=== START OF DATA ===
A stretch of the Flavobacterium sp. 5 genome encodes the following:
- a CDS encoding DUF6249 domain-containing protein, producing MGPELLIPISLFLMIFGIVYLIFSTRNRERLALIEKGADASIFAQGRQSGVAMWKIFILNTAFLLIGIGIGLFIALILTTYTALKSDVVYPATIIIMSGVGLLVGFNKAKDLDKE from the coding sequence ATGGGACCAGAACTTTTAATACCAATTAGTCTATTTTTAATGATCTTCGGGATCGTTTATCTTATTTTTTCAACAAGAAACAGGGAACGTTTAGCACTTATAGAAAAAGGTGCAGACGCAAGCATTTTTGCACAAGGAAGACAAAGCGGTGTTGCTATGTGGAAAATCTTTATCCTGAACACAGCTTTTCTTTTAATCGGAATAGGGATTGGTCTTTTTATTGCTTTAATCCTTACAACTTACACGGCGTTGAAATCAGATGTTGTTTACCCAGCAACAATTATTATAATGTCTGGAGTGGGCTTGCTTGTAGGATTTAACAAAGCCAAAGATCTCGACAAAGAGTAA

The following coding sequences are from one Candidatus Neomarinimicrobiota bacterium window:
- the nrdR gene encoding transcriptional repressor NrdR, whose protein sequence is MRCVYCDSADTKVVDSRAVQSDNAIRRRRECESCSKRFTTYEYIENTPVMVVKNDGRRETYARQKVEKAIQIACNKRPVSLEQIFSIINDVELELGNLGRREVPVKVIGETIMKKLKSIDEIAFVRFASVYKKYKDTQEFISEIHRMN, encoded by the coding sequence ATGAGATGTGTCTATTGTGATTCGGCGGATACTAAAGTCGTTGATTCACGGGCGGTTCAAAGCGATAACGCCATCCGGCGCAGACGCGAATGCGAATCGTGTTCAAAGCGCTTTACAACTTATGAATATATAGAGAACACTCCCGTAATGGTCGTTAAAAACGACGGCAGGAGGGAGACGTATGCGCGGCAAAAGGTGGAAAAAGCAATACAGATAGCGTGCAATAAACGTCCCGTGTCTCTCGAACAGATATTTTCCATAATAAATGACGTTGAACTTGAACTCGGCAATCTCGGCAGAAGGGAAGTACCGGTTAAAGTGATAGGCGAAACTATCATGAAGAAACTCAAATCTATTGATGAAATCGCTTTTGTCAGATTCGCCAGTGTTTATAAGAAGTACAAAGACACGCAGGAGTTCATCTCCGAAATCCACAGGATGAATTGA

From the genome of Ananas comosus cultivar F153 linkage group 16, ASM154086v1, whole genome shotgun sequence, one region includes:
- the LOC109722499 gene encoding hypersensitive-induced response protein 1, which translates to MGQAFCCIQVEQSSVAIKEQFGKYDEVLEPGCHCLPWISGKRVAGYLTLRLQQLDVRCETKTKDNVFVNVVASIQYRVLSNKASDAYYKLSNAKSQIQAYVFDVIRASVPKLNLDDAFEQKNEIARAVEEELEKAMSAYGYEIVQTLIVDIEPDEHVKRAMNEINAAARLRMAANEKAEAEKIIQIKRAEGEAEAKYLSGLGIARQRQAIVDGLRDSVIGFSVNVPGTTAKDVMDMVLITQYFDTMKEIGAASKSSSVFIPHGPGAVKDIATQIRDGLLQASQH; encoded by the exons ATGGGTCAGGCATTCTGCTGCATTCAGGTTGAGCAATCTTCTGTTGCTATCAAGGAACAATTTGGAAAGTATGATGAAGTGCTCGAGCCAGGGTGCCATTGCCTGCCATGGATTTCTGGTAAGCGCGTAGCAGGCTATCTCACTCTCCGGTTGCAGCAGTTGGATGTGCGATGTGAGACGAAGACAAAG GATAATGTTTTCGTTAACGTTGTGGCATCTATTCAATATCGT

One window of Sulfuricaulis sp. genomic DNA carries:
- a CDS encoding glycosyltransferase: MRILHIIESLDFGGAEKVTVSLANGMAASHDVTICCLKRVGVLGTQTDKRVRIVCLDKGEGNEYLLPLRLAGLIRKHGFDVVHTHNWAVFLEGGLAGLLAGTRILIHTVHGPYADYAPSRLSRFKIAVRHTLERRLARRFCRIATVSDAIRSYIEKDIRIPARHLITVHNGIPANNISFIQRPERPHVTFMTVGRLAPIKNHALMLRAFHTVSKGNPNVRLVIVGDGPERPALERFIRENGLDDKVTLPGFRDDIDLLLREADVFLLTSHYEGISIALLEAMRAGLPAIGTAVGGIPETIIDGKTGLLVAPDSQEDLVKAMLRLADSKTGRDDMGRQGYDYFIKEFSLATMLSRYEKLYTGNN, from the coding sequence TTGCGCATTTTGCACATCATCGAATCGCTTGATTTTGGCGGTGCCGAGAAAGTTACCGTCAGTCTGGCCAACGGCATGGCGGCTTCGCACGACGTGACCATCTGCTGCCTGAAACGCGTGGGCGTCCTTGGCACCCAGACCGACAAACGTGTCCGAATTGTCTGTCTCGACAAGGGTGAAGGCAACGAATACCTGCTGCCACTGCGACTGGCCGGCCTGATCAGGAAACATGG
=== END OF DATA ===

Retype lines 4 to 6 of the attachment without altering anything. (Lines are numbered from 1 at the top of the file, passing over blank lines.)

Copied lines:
- the nrdR gene encoding transcriptional repressor NrdR, whose protein sequence is MRCVYCDSADTKVVDSRAVQSDNAIRRRRECESCSKRFTTYEYIENTPVMVVKNDGRRETYARQKVEKAIQIACNKRPVSLEQIFSIINDVELELGNLGRREVPVKVIGETIMKKLKSIDEIAFVRFASVYKKYKDTQEFISEIHRMN, encoded by the coding sequence ATGAGATGTGTCTATTGTGATTCGGCGGATACTAAAGTCGTTGATTCACGGGCGGTTCAAAGCGATAACGCCATCCGGCGCAGACGCGAATGCGAATCGTGTTCAAAGCGCTTTACAACTTATGAATATATAGAGAACACTCCCGTAATGGTCGTTAAAAACGACGGCAGGAGGGAGACGTATGCGCGGCAAAAGGTGGAAAAAGCAATACAGATAGCGTGCAATAAACGTCCCGTGTCTCTCGAACAGATATTTTCCATAATAAATGACGTTGAACTTGAACTCGGCAATCTCGGCAGAAGGGAAGTACCGGTTAAAGTGATAGGCGAAACTATCATGAAGAAACTCAAATCTATTGATGAAATCGCTTTTGTCAGATTCGCCAGTGTTTATAAGAAGTACAAAGACACGCAGGAGTTCATCTCCGAAATCCACAGGATGAATTGA

From the genome of Ananas comosus cultivar F153 linkage group 16, ASM154086v1, whole genome shotgun sequence, one region includes:
- the LOC109722499 gene encoding hypersensitive-induced response protein 1, which translates to MGQAFCCIQVEQSSVAIKEQFGKYDEVLEPGCHCLPWISGKRVAGYLTLRLQQLDVRCETKTKDNVFVNVVASIQYRVLSNKASDAYYKLSNAKSQIQAYVFDVIRASVPKLNLDDAFEQKNEIARAVEEELEKAMSAYGYEIVQTLIVDIEPDEHVKRAMNEINAAARLRMAANEKAEAEKIIQIKRAEGEAEAKYLSGLGIARQRQAIVDGLRDSVIGFSVNVPGTTAKDVMDMVLITQYFDTMKEIGAASKSSSVFIPHGPGAVKDIATQIRDGLLQASQH; encoded by the exons ATGGGTCAGGCATTCTGCTGCATTCAGGTTGAGCAATCTTCTGTTGCTATCAAGGAACAATTTGGAAAGTATGATGAAGTGCTCGAGCCAGGGTGCCATTGCCTGCCATGGATTTCTGGTAAGCGCGTAGCAGGCTATCTCACTCTCCGGTTGCAGCAGTTGGATGTGCGATGTGAGACGAAGACAAAG GATAATGTTTTCGTTAACGTTGTGGCATCTATTCAATATCGT